When Gritting Your Teeth Isn't Enough
Today's blog entry is a selection from my upcoming book. It explores how you can use insights from an obscure psychological term to change stubborn bad habits. Enjoy!
The Fundamental Attribution Error sounds complicated and while it is counter-intuitive, once explained, not only does it make sense, but it also provides us with new ways of thinking about behavior change. The Fundamental Attribution Error is most easily explained by looking at a real example:
When my wife and I moved to Nashville, we knew almost no one. Fortunately, we did have a mutual friend, Emily, who had moved to Nashville for college and she graciously offered to introduce us to her friends. One night shortly after arriving in Nashville, she had a party on the rooftop of her condo. She invited all of her Nashville friends so that we could make some new connections. Were this a reality show and you had asked her Nashville friends about my wife and I, I can almost guarantee you they would have mentioned that we were shy or timid or withdrawn. But if I were asked to describe my wife and I, shy, timid, or withdrawn would never be mentioned. In fact, most of the time I consider myself to be quite outgoing. What is going on here?
In the situation I just described there are two types of people, Nashville people and new people, my wife and me. The Nashville people know everyone at the party except for two people, my wife and me. On the other hand, my wife and I only knew two people at the party, the other of the two of us and Emily. So, if my wife and I acted shy at the party it was only because we were on very shaky social footing compared to the rest of Emily’s friends, who had at least some sense of how a conversation more exciting than traffic or the weather may go. They knew lots of information about the social landscape and that gave them more options for how to behave.
The story about being misunderstood at Emily’s party perfectly illustrates the Fundamental Attribution Error, which is our tendency to overestimate personality factors and to underestimate situational factors in influencing behavior. Think about that deeply for a moment and you’ll start to see it all around you. Is your toddler screaming in the back seat because he is fussy, or could it be he’s sitting in his own excrement? Did your coworker get promoted ahead of you because the manager likes her more, or could there be some qualifications or experience that make her more qualified?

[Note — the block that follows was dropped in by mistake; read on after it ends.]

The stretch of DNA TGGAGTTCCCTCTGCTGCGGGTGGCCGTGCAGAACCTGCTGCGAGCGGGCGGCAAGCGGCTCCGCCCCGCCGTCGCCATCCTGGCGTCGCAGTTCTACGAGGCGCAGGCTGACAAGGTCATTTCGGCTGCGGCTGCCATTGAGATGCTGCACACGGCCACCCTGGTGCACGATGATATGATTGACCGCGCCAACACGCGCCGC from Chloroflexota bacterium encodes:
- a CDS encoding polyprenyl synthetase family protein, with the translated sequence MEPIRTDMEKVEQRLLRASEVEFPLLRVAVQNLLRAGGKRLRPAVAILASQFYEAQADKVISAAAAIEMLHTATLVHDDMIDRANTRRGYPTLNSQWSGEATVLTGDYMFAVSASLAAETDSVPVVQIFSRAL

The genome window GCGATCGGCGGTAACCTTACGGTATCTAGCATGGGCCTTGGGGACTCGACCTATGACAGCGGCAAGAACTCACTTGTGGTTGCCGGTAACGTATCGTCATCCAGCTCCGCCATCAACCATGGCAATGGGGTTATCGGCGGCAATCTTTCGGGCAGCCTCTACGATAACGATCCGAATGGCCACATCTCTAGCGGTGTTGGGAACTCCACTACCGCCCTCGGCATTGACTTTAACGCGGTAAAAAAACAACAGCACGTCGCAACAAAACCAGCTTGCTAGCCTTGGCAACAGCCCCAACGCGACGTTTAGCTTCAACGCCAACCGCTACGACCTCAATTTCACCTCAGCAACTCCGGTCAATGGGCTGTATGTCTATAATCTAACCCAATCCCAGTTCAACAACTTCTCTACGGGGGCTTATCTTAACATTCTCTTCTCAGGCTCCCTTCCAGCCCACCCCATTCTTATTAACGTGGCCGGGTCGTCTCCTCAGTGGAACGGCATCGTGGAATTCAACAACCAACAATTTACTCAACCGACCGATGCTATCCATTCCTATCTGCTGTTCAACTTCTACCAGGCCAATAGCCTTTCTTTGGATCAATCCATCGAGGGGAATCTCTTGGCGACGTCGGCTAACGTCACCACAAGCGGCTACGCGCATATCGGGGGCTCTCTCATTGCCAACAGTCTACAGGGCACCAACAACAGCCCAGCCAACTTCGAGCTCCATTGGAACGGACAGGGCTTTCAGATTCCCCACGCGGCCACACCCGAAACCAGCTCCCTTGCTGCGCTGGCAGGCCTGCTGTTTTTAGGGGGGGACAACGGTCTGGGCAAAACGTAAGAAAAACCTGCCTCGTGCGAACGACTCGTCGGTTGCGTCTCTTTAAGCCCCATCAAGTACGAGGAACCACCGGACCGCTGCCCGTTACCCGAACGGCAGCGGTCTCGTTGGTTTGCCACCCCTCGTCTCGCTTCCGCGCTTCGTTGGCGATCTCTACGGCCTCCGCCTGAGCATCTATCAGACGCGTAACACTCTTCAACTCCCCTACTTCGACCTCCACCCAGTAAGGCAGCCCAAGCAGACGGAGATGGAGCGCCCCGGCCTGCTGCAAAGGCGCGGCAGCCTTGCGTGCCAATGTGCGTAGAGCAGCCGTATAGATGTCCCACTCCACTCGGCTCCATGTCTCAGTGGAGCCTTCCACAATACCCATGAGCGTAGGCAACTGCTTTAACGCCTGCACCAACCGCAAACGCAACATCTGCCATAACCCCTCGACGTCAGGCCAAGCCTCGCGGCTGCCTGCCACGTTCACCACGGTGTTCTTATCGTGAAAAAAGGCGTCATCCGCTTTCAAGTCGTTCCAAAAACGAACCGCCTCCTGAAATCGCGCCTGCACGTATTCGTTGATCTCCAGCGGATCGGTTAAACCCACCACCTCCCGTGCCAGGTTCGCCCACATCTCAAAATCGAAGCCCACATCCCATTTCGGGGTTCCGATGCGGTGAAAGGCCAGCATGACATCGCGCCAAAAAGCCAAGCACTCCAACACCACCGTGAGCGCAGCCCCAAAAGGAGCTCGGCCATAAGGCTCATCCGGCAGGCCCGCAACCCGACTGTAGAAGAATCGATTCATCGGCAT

At this point, you’re beginning to appreciate the power of the Fundamental Attribution Error, but it comes with an unsettling side as well. On a deep level, we depend on the concept of a personality. This is not to say that personalities don’t exist, they just don’t influence behavior as much as we often expect. While we like to think of ourselves as going from situation A to situation B to situation C and behaving in roughly the same manner, the truth is that much of our behavior depends on the situations we find ourselves in. Of course, this is obvious at the extremes: you may be an honest person generally, but if you were starving, stealing a loaf of bread becomes a much more likely option. Conversely, even a misogynist could be faithful if stuck on an island with only one partner.
All this is interesting, but here is the important insight: If you want to act a certain way or be a certain type of person, construct an environment around yourself that makes you more likely to act that way or be that type of person.